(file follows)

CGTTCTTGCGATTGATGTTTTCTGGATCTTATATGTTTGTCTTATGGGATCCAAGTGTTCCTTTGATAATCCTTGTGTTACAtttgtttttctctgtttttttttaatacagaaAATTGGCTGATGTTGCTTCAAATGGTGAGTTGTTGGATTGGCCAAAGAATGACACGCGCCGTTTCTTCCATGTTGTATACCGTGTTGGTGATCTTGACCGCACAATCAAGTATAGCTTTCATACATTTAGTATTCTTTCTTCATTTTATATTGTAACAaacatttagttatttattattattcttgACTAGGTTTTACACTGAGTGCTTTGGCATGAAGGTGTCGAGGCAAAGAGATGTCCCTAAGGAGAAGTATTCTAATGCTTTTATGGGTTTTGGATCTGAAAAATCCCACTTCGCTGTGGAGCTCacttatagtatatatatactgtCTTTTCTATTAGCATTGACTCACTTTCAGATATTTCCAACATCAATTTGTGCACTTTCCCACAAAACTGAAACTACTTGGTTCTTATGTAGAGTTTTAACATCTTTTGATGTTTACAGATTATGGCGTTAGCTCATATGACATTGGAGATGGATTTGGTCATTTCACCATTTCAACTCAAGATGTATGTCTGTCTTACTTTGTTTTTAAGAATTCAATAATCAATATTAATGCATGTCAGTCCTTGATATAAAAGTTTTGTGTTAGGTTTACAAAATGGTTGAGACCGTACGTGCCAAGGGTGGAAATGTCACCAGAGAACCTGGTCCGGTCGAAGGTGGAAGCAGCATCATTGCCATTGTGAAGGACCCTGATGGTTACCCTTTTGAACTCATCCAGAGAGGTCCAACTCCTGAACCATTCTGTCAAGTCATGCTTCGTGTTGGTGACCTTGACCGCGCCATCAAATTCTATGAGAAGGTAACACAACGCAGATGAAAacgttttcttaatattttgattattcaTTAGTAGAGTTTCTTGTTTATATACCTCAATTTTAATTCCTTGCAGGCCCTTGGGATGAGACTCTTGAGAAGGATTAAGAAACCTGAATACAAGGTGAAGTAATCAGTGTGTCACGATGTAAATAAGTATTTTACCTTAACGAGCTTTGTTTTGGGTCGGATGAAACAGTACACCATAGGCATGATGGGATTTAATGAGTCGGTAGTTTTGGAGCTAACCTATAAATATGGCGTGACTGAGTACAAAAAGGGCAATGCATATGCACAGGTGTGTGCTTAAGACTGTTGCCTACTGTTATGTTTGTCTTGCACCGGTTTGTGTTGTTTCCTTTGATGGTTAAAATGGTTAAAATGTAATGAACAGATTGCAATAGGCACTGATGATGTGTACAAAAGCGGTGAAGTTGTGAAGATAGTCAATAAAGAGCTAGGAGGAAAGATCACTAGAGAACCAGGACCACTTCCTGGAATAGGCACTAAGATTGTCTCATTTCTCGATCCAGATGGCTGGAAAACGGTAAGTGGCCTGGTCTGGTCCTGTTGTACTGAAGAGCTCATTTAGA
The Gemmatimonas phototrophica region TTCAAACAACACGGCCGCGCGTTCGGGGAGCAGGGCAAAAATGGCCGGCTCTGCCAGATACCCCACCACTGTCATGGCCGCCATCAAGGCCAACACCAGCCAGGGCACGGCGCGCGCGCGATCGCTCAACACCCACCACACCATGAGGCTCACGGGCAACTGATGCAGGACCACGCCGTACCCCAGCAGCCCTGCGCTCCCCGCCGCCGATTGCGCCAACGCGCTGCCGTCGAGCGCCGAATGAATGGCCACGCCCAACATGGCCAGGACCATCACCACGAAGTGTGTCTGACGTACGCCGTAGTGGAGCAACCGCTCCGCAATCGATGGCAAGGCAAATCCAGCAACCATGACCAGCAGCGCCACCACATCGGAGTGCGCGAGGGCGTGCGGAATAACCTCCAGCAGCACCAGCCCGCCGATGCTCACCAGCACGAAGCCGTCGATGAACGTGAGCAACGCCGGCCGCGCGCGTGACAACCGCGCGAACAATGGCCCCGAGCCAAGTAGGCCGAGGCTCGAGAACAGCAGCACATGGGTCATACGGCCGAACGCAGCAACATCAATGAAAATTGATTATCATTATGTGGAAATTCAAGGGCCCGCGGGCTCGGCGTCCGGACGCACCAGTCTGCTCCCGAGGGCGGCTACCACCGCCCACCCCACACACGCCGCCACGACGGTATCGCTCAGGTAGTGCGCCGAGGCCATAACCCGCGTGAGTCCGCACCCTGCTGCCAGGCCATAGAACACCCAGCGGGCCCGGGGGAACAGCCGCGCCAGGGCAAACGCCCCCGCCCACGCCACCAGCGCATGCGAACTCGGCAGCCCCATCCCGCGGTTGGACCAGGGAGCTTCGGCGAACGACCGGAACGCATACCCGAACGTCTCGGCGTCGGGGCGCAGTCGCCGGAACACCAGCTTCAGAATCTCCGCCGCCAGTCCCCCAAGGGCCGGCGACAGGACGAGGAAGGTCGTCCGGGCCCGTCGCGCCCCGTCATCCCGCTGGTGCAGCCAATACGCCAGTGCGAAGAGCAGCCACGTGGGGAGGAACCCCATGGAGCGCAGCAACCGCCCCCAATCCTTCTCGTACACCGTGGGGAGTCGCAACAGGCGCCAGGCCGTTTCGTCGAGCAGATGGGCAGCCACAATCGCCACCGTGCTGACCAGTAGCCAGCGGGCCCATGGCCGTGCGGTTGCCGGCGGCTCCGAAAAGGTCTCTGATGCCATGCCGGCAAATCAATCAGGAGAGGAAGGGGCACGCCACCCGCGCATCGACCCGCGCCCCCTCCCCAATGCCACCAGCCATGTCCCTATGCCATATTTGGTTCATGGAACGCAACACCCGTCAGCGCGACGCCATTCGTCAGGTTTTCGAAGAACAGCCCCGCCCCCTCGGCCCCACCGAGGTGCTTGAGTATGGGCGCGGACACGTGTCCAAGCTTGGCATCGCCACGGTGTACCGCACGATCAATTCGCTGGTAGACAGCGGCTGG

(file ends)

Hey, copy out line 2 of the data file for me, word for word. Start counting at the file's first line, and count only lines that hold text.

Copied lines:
The Gemmatimonas phototrophica region TTCAAACAACACGGCCGCGCGTTCGGGGAGCAGGGCAAAAATGGCCGGCTCTGCCAGATACCCCACCACTGTCATGGCCGCCATCAAGGCCAACACCAGCCAGGGCACGGCGCGCGCGCGATCGCTCAACACCCACCACACCATGAGGCTCACGGGCAACTGATGCAGGACCACGCCGTACCCCAGCAGCCCTGCGCTCCCCGCCGCCGATTGCGCCAACGCGCTGCCGTCGAGCGCCGAATGAATGGCCACGCCCAACATGGCCAGGACCATCACCACGAAGTGTGTCTGACGTACGCCGTAGTGGAGCAACCGCTCCGCAATCGATGGCAAGGCAAATCCAGCAACCATGACCAGCAGCGCCACCACATCGGAGTGCGCGAGGGCGTGCGGAATAACCTCCAGCAGCACCAGCCCGCCGATGCTCACCAGCACGAAGCCGTCGATGAACGTGAGCAACGCCGGCCGCGCGCGTGACAACCGCGCGAACAATGGCCCCGAGCCAAGTAGGCCGAGGCTCGAGAACAGCAGCACATGGGTCATACGGCCGAACGCAGCAACATCAATGAAAATTGATTATCATTATGTGGAAATTCAAGGGCCCGCGGGCTCGGCGTCCGGACGCACCAGTCTGCTCCCGAGGGCGGCTACCACCGCCCACCCCACACACGCCGCCACGACGGTATCGCTCAGGTAGTGCGCCGAGGCCATAACCCGCGTGAGTCCGCACCCTGCTGCCAGGCCATAGAACACCCAGCGGGCCCGGGGGAACAGCCGCGCCAGGGCAAACGCCCCCGCCCACGCCACCAGCGCATGCGAACTCGGCAGCCCCATCCCGCGGTTGGACCAGGGAGCTTCGGCGAACGACCGGAACGCATACCCGAACGTCTCGGCGTCGGGGCGCAGTCGCCGGAACACCAGCTTCAGAATCTCCGCCGCCAGTCCCCCAAGGGCCGGCGACAGGACGAGGAAGGTCGTCCGGGCCCGTCGCGCCCCGTCATCCCGCTGGTGCAGCCAATACGCCAGTGCGAAGAGCAGCCACGTGGGGAGGAACCCCATGGAGCGCAGCAACCGCCCCCAATCCTTCTCGTACACCGTGGGGAGTCGCAACAGGCGCCAGGCCGTTTCGTCGAGCAGATGGGCAGCCACAATCGCCACCGTGCTGACCAGTAGCCAGCGGGCCCATGGCCGTGCGGTTGCCGGCGGCTCCGAAAAGGTCTCTGATGCCATGCCGGCAAATCAATCAGGAGAGGAAGGGGCACGCCACCCGCGCATCGACCCGCGCCCCCTCCCCAATGCCACCAGCCATGTCCCTATGCCATATTTGGTTCATGGAACGCAACACCCGTCAGCGCGACGCCATTCGTCAGGTTTTCGAAGAACAGCCCCGCCCCCTCGGCCCCACCGAGGTGCTTGAGTATGGGCGCGGACACGTGTCCAAGCTTGGCATCGCCACGGTGTACCGCACGATCAATTCGCTGGTAGACAGCGGCTGG